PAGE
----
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Title: Impact of chronic use of antimalarials on SARS-CoV-2 infection in patients with immune-mediated rheumatic diseases : protocol for a multicentric observational cohort study
Authors: Gomides, Ana
Ferreira, Gilda
Kakehasi, Adriana
Lacerda, Marcus
Marques, Cláudia
Mota, Licia Maria Henrique da
Paiva, Eduardo
Pileggi, Gecilmara
Provenza, José
Reis-Neto, Edgar
Sampaio, Vanderson
Xavier, Ricardo
Pinheiro, Marcelo
Assunto:: Covid-19
Sistema imunológico
Issue Date: Oct-2020
Publisher: JMIR Publications
Citation: GOMIDES, Ana et al. Impact of chronic use of antimalarials on SARS-CoV-2 infection in patients with immune-mediated rheumatic diseases: protocol for a multicentric observational cohort study. JMIR Research Protocols, v. 9, n. 10, e23532, out. 2020. DOI: Disponível em: Acesso em: 28 abr. 2021.
Abstract: Background: COVID-19, caused by the virus SARS-CoV-2, has brought extensive challenges to the scientific community in recent months. Several studies have been undertaken in an attempt to minimize the impact of the disease worldwide. Although new knowledge has been quickly disseminated, including viral mechanisms, pathophysiology, and clinical findings, there is a lack of information on the effective pharmacological management of this disease. In vitro studies have shown some benefits related to the use of antimalarials (chloroquine and hydroxychloroquine) for inhibiting SARS-CoV-2. However, the data from open clinical trials on COVID-19 patients are controversial. Objective: We present the protocol for a research project that compares the potential protective effect of antimalarials in preventing moderate-to-severe forms of COVID-19 in two groups: (1) patients treated chronically with antimalarials for rheumatic diseases and (2) other members of the patients’ household who have not been diagnosed with rheumatic diseases and are not taking antimalarials. Methods: This is a 24-week, prospective, observational cohort study comprising patients from public and private health services across Brazil, who chronically use antimalarials for the treatment of immune-mediated rheumatic diseases, osteoarthritis, or chikungunya-related arthropathy. A total of six sequential phone interviews were scheduled during the COVID-19 outbreak in five different regions of Brazil. Information regarding social, epidemiological, and demographic data, as well as details about rheumatic diseases, antimalarials, comorbidities, and concomitant medication, is being recorded using a specific online form in the REDCap database. Symptoms suggestive of COVID-19, including fever, cough, dyspnea, anosmia, and dysgeusia, are being self-reported and collected via phone interviews. Our main outcomes are hospitalization, need of intensive care unit, and death. Results: Recruitment began at the end of March 2020, and the inclusion was done during an 8-week period (from March 29 to May 17) with a total of 10,443 individuals enrolled at baseline, 5166 of whom have rheumatic diseases, from 23 tertiary rheumatology centers across 97 Brazilian cities. Data analysis is scheduled to begin after all inclusion data have been collected. Conclusions: This study, which includes a large sample of chronic antimalarial users, will allow us to explore whether SARS-CoV-2 infection may be associated with immune-mediated rheumatic diseases and long-term antimalarial usage.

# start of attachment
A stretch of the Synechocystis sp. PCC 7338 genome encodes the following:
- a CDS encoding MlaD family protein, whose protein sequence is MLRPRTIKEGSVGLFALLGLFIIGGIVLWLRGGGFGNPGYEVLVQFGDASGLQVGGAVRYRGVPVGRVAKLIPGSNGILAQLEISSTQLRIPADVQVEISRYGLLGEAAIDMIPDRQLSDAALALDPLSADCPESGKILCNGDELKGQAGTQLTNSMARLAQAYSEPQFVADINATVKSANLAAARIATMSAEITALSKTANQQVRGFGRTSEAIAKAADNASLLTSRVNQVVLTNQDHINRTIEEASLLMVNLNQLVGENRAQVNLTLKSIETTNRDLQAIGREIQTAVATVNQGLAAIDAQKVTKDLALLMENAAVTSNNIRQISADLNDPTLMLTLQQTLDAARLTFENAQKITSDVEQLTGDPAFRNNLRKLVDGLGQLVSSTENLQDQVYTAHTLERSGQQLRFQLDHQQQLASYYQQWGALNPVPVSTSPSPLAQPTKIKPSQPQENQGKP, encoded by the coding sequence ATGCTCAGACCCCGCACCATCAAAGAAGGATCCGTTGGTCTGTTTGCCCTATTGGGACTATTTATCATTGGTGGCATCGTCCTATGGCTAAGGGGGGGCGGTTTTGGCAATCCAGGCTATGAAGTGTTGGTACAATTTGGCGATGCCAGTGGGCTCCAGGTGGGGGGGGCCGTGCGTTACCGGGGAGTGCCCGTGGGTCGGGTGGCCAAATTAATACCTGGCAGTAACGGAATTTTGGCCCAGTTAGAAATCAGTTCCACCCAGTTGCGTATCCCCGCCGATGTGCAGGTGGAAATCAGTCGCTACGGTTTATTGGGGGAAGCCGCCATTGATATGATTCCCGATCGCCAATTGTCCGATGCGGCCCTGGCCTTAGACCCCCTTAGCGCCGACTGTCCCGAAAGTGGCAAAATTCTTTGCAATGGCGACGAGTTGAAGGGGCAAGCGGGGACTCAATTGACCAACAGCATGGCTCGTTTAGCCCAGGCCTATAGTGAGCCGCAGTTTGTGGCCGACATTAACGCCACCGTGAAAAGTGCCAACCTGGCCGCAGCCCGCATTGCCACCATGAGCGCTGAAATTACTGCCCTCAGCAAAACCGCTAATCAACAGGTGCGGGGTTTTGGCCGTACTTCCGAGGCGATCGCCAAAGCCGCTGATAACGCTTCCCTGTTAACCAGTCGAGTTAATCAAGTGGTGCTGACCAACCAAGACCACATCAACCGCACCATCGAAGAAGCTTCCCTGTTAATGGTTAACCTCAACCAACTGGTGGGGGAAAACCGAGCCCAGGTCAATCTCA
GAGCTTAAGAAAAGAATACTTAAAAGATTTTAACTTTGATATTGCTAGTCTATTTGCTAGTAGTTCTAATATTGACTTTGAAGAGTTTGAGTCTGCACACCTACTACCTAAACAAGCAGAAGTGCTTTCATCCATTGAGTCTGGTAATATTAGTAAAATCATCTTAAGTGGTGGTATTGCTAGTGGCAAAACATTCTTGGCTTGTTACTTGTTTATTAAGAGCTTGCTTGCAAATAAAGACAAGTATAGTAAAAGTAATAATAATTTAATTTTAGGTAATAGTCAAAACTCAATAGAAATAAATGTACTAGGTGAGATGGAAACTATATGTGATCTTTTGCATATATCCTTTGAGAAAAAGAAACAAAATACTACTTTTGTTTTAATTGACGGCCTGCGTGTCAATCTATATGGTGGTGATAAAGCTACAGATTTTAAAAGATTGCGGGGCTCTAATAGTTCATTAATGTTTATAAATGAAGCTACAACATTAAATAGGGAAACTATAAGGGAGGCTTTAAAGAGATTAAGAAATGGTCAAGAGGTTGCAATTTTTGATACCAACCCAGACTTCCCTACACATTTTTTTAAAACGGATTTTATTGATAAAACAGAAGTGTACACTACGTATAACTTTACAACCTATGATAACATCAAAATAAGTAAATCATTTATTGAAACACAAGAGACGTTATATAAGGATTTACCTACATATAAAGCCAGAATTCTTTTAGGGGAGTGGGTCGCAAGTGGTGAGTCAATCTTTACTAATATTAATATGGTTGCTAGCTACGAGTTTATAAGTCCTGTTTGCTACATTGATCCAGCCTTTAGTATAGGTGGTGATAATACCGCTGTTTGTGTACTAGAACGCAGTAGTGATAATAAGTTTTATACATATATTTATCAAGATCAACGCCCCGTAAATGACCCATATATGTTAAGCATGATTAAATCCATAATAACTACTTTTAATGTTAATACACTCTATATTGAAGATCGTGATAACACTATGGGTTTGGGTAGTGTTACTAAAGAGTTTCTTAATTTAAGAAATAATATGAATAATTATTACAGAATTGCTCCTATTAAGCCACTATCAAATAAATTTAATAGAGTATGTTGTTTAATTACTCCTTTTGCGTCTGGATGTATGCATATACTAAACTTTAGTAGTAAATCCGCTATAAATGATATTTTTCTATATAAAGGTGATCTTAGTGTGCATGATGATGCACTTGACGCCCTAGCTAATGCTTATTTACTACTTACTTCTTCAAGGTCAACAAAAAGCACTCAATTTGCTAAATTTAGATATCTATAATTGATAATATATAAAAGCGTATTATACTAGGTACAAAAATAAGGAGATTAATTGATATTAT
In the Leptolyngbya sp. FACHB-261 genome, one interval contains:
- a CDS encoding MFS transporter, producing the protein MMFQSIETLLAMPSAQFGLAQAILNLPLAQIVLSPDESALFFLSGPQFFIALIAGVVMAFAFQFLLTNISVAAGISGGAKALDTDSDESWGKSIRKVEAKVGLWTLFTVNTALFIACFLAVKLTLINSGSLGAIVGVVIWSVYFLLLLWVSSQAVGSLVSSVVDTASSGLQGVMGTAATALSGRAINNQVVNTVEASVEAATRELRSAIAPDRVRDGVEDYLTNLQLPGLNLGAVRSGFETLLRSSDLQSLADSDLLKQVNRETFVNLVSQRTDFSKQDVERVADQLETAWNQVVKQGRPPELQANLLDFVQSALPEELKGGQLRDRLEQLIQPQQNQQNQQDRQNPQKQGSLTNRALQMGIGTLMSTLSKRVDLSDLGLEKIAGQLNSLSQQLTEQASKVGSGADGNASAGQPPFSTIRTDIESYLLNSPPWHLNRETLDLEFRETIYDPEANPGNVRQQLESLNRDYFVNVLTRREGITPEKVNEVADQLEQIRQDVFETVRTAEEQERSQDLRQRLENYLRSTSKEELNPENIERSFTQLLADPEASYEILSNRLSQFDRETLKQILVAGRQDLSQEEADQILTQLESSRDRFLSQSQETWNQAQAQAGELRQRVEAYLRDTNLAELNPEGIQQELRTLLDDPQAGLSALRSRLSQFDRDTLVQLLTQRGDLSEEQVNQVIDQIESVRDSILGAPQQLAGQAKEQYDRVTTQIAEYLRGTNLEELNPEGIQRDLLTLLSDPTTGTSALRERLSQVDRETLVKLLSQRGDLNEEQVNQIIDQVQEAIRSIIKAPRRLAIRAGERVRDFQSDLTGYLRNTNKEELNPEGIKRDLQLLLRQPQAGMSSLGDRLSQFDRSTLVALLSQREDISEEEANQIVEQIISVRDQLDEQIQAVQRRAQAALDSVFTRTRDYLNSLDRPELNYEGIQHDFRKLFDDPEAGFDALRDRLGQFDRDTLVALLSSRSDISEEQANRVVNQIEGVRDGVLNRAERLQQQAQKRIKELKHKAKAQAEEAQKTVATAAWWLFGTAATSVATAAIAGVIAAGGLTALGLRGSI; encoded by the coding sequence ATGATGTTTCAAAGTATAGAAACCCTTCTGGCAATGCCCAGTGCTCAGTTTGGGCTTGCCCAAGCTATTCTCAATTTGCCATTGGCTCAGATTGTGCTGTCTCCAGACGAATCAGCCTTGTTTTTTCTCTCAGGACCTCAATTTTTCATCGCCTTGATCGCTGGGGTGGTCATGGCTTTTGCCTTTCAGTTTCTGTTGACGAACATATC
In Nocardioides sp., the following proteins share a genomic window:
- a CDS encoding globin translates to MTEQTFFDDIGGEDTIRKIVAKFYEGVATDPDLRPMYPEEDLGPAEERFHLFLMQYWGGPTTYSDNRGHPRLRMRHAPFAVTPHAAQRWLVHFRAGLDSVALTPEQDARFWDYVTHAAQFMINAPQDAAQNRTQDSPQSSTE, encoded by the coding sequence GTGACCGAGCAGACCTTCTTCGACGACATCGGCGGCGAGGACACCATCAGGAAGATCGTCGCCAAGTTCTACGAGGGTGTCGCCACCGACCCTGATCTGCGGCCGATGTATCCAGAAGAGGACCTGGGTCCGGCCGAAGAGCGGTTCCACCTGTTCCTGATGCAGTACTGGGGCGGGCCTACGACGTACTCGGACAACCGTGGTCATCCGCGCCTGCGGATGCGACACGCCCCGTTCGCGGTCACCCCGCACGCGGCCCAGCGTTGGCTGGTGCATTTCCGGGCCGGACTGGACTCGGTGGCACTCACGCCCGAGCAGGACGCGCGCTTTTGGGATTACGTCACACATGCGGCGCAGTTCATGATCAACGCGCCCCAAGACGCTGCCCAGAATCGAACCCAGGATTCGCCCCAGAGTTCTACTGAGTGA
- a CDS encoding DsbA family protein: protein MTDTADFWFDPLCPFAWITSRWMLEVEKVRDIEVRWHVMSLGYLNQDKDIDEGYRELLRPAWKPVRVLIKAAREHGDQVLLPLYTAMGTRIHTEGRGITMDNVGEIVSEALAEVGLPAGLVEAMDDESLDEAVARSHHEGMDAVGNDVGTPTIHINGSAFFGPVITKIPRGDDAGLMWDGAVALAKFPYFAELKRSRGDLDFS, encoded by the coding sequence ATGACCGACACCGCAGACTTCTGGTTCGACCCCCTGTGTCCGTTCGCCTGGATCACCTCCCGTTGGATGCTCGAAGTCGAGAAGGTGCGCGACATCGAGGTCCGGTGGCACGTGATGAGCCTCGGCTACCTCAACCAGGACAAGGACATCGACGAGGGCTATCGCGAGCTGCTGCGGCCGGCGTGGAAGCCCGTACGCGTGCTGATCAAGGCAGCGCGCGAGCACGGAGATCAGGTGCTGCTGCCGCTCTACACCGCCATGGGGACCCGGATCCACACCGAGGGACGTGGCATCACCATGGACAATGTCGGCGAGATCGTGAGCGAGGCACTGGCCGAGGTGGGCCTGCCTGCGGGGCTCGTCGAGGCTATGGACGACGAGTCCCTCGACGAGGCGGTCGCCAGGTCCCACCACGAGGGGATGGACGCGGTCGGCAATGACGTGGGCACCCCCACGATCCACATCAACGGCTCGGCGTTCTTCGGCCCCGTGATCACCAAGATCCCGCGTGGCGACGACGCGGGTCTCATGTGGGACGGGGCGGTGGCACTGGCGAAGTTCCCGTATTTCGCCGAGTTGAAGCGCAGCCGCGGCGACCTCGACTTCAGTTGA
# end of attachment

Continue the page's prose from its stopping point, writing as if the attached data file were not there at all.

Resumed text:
Licença:: ©Ana Gomides, Gilda Ferreira, Adriana Kakehasi, Marcus Lacerda, Cláudia Marques, Licia Mota, Eduardo Paiva, Gecilmara Pileggi, José Provenza, Edgard Reis-Neto, Vanderson Sampaio, Ricardo Xavier, Marcelo Pinheiro. Originalmente publicado em JMIR Research Protocols (, 14.10.2020 - (CC BY) - This is an open-access article distributed under the terms of the Creative Commons Attribution License (, which permits unrestricted use, distribution, and reproduction in any medium, provided the original work, first published in JMIR Research Protocols, is properly cited. The complete bibliographic information, a link to the original publication on, as well as this copyright and license information must be included.
Appears in Collections:FMD - Artigos publicados em periódicos e preprints
UnB - Covid-19

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